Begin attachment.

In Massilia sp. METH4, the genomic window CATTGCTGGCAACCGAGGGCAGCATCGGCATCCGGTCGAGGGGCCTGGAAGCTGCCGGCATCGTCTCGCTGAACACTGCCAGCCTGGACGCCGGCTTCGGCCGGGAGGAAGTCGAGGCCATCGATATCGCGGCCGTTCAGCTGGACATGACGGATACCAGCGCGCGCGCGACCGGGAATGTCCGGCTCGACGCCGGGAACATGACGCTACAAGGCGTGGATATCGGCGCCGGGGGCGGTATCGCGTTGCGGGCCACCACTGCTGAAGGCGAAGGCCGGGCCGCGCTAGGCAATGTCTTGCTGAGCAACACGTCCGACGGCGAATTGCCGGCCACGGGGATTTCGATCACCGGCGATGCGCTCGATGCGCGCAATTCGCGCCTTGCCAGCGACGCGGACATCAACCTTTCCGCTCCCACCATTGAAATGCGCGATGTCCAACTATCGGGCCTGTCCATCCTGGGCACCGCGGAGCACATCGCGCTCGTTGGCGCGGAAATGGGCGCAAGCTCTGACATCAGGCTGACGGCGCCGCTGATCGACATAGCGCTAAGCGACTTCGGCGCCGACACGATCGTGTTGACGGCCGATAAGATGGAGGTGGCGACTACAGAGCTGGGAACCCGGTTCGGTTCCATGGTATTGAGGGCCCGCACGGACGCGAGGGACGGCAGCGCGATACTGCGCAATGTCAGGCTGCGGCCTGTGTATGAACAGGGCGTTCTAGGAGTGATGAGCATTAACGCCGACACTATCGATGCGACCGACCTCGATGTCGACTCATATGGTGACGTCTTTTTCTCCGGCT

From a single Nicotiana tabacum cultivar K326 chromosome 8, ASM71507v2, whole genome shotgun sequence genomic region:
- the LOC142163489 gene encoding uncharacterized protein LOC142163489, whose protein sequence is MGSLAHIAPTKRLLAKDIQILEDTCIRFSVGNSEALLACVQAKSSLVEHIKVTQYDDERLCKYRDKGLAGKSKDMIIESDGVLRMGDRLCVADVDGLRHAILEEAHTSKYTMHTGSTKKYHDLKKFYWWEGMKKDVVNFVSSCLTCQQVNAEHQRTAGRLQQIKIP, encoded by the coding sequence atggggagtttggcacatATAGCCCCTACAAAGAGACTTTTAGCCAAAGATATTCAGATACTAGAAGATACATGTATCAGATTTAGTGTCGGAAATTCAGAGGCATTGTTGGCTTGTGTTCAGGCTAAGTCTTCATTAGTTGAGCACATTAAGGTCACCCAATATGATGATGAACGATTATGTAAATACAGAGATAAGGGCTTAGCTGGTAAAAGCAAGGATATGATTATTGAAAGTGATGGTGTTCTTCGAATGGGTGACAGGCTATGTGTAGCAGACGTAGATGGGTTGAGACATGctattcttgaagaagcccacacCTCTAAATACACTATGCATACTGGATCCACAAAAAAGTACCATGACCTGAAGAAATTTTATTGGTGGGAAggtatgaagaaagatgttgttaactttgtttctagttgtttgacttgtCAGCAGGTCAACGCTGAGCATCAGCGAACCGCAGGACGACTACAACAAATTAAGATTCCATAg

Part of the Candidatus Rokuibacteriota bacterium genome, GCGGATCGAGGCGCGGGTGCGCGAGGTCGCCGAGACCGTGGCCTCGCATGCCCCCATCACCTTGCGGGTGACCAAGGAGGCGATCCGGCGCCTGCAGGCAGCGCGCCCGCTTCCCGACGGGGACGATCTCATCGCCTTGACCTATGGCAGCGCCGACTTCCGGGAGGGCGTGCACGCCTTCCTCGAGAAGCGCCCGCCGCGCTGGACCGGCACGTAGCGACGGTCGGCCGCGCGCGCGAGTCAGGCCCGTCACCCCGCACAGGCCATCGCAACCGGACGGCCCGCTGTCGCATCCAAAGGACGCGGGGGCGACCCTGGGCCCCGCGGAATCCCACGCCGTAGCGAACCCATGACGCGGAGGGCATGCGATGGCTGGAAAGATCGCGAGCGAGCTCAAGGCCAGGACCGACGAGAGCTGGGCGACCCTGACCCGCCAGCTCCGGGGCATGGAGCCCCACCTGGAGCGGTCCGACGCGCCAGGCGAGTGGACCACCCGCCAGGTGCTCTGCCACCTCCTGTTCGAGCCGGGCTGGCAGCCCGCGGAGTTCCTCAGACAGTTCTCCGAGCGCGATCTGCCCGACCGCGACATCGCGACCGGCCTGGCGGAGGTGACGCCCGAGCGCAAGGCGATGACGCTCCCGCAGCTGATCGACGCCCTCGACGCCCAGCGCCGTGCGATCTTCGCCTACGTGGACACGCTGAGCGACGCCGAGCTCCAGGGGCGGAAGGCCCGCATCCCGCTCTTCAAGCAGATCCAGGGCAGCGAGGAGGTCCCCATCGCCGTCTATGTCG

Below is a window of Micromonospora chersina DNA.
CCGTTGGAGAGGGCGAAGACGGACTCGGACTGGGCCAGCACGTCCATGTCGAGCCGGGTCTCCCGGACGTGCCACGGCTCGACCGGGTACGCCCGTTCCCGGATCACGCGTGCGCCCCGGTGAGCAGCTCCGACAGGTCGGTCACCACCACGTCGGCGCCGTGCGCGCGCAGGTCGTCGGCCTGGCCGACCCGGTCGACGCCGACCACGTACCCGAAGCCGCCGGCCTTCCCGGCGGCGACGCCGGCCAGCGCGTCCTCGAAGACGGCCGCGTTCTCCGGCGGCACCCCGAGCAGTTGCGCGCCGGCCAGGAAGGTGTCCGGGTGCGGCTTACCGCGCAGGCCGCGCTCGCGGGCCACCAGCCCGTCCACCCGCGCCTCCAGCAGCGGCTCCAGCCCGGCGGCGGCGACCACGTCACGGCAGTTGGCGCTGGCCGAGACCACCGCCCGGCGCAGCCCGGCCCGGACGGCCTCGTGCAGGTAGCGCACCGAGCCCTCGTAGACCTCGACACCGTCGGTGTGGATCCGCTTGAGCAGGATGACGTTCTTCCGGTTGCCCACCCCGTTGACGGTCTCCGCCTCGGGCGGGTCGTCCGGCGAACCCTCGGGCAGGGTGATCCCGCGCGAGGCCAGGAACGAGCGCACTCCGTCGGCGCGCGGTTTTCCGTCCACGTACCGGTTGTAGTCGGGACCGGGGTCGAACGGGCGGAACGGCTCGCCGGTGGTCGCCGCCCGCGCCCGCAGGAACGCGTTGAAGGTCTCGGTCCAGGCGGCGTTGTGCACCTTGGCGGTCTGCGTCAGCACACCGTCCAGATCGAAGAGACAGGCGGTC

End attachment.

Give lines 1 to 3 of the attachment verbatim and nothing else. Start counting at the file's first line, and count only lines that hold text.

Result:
In Massilia sp. METH4, the genomic window CATTGCTGGCAACCGAGGGCAGCATCGGCATCCGGTCGAGGGGCCTGGAAGCTGCCGGCATCGTCTCGCTGAACACTGCCAGCCTGGACGCCGGCTTCGGCCGGGAGGAAGTCGAGGCCATCGATATCGCGGCCGTTCAGCTGGACATGACGGATACCAGCGCGCGCGCGACCGGGAATGTCCGGCTCGACGCCGGGAACATGACGCTACAAGGCGTGGATATCGGCGCCGGGGGCGGTATCGCGTTGCGGGCCACCACTGCTGAAGGCGAAGGCCGGGCCGCGCTAGGCAATGTCTTGCTGAGCAACACGTCCGACGGCGAATTGCCGGCCACGGGGATTTCGATCACCGGCGATGCGCTCGATGCGCGCAATTCGCGCCTTGCCAGCGACGCGGACATCAACCTTTCCGCTCCCACCATTGAAATGCGCGATGTCCAACTATCGGGCCTGTCCATCCTGGGCACCGCGGAGCACATCGCGCTCGTTGGCGCGGAAATGGGCGCAAGCTCTGACATCAGGCTGACGGCGCCGCTGATCGACATAGCGCTAAGCGACTTCGGCGCCGACACGATCGTGTTGACGGCCGATAAGATGGAGGTGGCGACTACAGAGCTGGGAACCCGGTTCGGTTCCATGGTATTGAGGGCCCGCACGGACGCGAGGGACGGCAGCGCGATACTGCGCAATGTCAGGCTGCGGCCTGTGTATGAACAGGGCGTTCTAGGAGTGATGAGCATTAACGCCGACACTATCGATGCGACCGACCTCGATGTCGACTCATATGGTGACGTCTTTTTCTCCGGCT

From a single Nicotiana tabacum cultivar K326 chromosome 8, ASM71507v2, whole genome shotgun sequence genomic region:
- the LOC142163489 gene encoding uncharacterized protein LOC142163489, whose protein sequence is MGSLAHIAPTKRLLAKDIQILEDTCIRFSVGNSEALLACVQAKSSLVEHIKVTQYDDERLCKYRDKGLAGKSKDMIIESDGVLRMGDRLCVADVDGLRHAILEEAHTSKYTMHTGSTKKYHDLKKFYWWEGMKKDVVNFVSSCLTCQQVNAEHQRTAGRLQQIKIP, encoded by the coding sequence atggggagtttggcacatATAGCCCCTACAAAGAGACTTTTAGCCAAAGATATTCAGATACTAGAAGATACATGTATCAGATTTAGTGTCGGAAATTCAGAGGCATTGTTGGCTTGTGTTCAGGCTAAGTCTTCATTAGTTGAGCACATTAAGGTCACCCAATATGATGATGAACGATTATGTAAATACAGAGATAAGGGCTTAGCTGGTAAAAGCAAGGATATGATTATTGAAAGTGATGGTGTTCTTCGAATGGGTGACAGGCTATGTGTAGCAGACGTAGATGGGTTGAGACATGctattcttgaagaagcccacacCTCTAAATACACTATGCATACTGGATCCACAAAAAAGTACCATGACCTGAAGAAATTTTATTGGTGGGAAggtatgaagaaagatgttgttaactttgtttctagttgtttgacttgtCAGCAGGTCAACGCTGAGCATCAGCGAACCGCAGGACGACTACAACAAATTAAGATTCCATAg